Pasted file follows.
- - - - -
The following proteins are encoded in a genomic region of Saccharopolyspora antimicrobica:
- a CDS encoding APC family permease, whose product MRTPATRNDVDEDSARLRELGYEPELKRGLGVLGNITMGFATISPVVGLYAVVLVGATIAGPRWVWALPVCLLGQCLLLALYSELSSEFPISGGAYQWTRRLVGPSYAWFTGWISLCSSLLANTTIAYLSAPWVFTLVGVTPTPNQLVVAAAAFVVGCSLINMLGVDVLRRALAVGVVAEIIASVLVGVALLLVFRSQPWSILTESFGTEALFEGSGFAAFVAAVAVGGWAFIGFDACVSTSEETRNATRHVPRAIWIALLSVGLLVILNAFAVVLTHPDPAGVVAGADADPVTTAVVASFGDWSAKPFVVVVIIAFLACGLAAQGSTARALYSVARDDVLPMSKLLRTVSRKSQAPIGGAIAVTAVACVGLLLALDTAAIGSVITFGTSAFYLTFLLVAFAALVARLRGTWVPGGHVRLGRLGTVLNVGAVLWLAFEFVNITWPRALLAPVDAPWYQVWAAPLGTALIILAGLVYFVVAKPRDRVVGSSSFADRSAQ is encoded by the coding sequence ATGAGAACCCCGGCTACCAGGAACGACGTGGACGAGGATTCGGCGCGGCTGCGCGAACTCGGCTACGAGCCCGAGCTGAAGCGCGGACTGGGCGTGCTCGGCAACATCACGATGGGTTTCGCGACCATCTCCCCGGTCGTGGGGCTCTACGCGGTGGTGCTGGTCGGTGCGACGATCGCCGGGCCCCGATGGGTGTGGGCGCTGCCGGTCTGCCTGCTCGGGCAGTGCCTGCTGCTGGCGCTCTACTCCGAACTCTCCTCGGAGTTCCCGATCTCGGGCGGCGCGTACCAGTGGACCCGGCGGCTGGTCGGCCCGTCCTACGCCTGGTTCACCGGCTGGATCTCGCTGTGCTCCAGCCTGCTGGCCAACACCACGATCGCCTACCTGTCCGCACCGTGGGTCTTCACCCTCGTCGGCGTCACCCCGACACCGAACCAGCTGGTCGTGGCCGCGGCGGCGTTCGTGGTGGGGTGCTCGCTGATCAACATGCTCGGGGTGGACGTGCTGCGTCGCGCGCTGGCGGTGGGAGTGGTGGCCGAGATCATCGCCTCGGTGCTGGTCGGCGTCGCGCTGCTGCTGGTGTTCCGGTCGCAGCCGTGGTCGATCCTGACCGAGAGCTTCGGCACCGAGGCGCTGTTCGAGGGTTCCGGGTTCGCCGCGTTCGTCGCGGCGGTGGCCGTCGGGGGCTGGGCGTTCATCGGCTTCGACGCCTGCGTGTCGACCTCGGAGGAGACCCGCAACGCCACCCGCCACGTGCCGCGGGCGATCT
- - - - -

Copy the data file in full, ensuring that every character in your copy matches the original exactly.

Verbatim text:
The following proteins are encoded in a genomic region of Saccharopolyspora antimicrobica:
- a CDS encoding APC family permease, whose product MRTPATRNDVDEDSARLRELGYEPELKRGLGVLGNITMGFATISPVVGLYAVVLVGATIAGPRWVWALPVCLLGQCLLLALYSELSSEFPISGGAYQWTRRLVGPSYAWFTGWISLCSSLLANTTIAYLSAPWVFTLVGVTPTPNQLVVAAAAFVVGCSLINMLGVDVLRRALAVGVVAEIIASVLVGVALLLVFRSQPWSILTESFGTEALFEGSGFAAFVAAVAVGGWAFIGFDACVSTSEETRNATRHVPRAIWIALLSVGLLVILNAFAVVLTHPDPAGVVAGADADPVTTAVVASFGDWSAKPFVVVVIIAFLACGLAAQGSTARALYSVARDDVLPMSKLLRTVSRKSQAPIGGAIAVTAVACVGLLLALDTAAIGSVITFGTSAFYLTFLLVAFAALVARLRGTWVPGGHVRLGRLGTVLNVGAVLWLAFEFVNITWPRALLAPVDAPWYQVWAAPLGTALIILAGLVYFVVAKPRDRVVGSSSFADRSAQ is encoded by the coding sequence ATGAGAACCCCGGCTACCAGGAACGACGTGGACGAGGATTCGGCGCGGCTGCGCGAACTCGGCTACGAGCCCGAGCTGAAGCGCGGACTGGGCGTGCTCGGCAACATCACGATGGGTTTCGCGACCATCTCCCCGGTCGTGGGGCTCTACGCGGTGGTGCTGGTCGGTGCGACGATCGCCGGGCCCCGATGGGTGTGGGCGCTGCCGGTCTGCCTGCTCGGGCAGTGCCTGCTGCTGGCGCTCTACTCCGAACTCTCCTCGGAGTTCCCGATCTCGGGCGGCGCGTACCAGTGGACCCGGCGGCTGGTCGGCCCGTCCTACGCCTGGTTCACCGGCTGGATCTCGCTGTGCTCCAGCCTGCTGGCCAACACCACGATCGCCTACCTGTCCGCACCGTGGGTCTTCACCCTCGTCGGCGTCACCCCGACACCGAACCAGCTGGTCGTGGCCGCGGCGGCGTTCGTGGTGGGGTGCTCGCTGATCAACATGCTCGGGGTGGACGTGCTGCGTCGCGCGCTGGCGGTGGGAGTGGTGGCCGAGATCATCGCCTCGGTGCTGGTCGGCGTCGCGCTGCTGCTGGTGTTCCGGTCGCAGCCGTGGTCGATCCTGACCGAGAGCTTCGGCACCGAGGCGCTGTTCGAGGGTTCCGGGTTCGCCGCGTTCGTCGCGGCGGTGGCCGTCGGGGGCTGGGCGTTCATCGGCTTCGACGCCTGCGTGTCGACCTCGGAGGAGACCCGCAACGCCACCCGCCACGTGCCGCGGGCGATCT